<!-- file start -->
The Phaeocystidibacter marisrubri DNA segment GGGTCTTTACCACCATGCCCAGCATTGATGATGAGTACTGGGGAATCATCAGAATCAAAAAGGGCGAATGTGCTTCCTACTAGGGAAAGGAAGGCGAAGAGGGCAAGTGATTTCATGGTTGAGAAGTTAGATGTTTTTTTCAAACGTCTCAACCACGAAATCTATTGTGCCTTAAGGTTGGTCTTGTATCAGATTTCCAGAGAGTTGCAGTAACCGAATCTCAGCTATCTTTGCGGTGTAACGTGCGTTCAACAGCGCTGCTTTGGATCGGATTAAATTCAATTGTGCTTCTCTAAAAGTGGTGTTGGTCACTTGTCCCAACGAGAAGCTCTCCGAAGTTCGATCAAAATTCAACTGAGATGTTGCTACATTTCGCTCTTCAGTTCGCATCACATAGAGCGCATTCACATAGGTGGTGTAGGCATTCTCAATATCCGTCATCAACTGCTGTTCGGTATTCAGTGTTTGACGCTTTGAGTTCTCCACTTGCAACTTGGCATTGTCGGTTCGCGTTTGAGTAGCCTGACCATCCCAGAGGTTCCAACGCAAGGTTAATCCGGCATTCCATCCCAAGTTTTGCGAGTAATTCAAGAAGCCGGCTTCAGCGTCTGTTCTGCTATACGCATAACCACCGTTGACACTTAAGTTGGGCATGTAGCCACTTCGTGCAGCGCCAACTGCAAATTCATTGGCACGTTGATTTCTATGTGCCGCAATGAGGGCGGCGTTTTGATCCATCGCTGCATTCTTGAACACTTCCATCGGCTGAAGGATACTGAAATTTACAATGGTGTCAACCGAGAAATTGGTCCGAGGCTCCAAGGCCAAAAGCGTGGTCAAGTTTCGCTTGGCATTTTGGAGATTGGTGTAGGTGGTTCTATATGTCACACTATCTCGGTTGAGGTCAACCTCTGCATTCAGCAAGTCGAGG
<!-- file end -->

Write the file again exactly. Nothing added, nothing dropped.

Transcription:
The Phaeocystidibacter marisrubri DNA segment GGGTCTTTACCACCATGCCCAGCATTGATGATGAGTACTGGGGAATCATCAGAATCAAAAAGGGCGAATGTGCTTCCTACTAGGGAAAGGAAGGCGAAGAGGGCAAGTGATTTCATGGTTGAGAAGTTAGATGTTTTTTTCAAACGTCTCAACCACGAAATCTATTGTGCCTTAAGGTTGGTCTTGTATCAGATTTCCAGAGAGTTGCAGTAACCGAATCTCAGCTATCTTTGCGGTGTAACGTGCGTTCAACAGCGCTGCTTTGGATCGGATTAAATTCAATTGTGCTTCTCTAAAAGTGGTGTTGGTCACTTGTCCCAACGAGAAGCTCTCCGAAGTTCGATCAAAATTCAACTGAGATGTTGCTACATTTCGCTCTTCAGTTCGCATCACATAGAGCGCATTCACATAGGTGGTGTAGGCATTCTCAATATCCGTCATCAACTGCTGTTCGGTATTCAGTGTTTGACGCTTTGAGTTCTCCACTTGCAACTTGGCATTGTCGGTTCGCGTTTGAGTAGCCTGACCATCCCAGAGGTTCCAACGCAAGGTTAATCCGGCATTCCATCCCAAGTTTTGCGAGTAATTCAAGAAGCCGGCTTCAGCGTCTGTTCTGCTATACGCATAACCACCGTTGACACTTAAGTTGGGCATGTAGCCACTTCGTGCAGCGCCAACTGCAAATTCATTGGCACGTTGATTTCTATGTGCCGCAATGAGGGCGGCGTTTTGATCCATCGCTGCATTCTTGAACACTTCCATCGGCTGAAGGATACTGAAATTTACAATGGTGTCAACCGAGAAATTGGTCCGAGGCTCCAAGGCCAAAAGCGTGGTCAAGTTTCGCTTGGCATTTTGGAGATTGGTGTAGGTGGTTCTATATGTCACACTATCTCGGTTGAGGTCAACCTCTGCATTCAGCAAGTCGAGG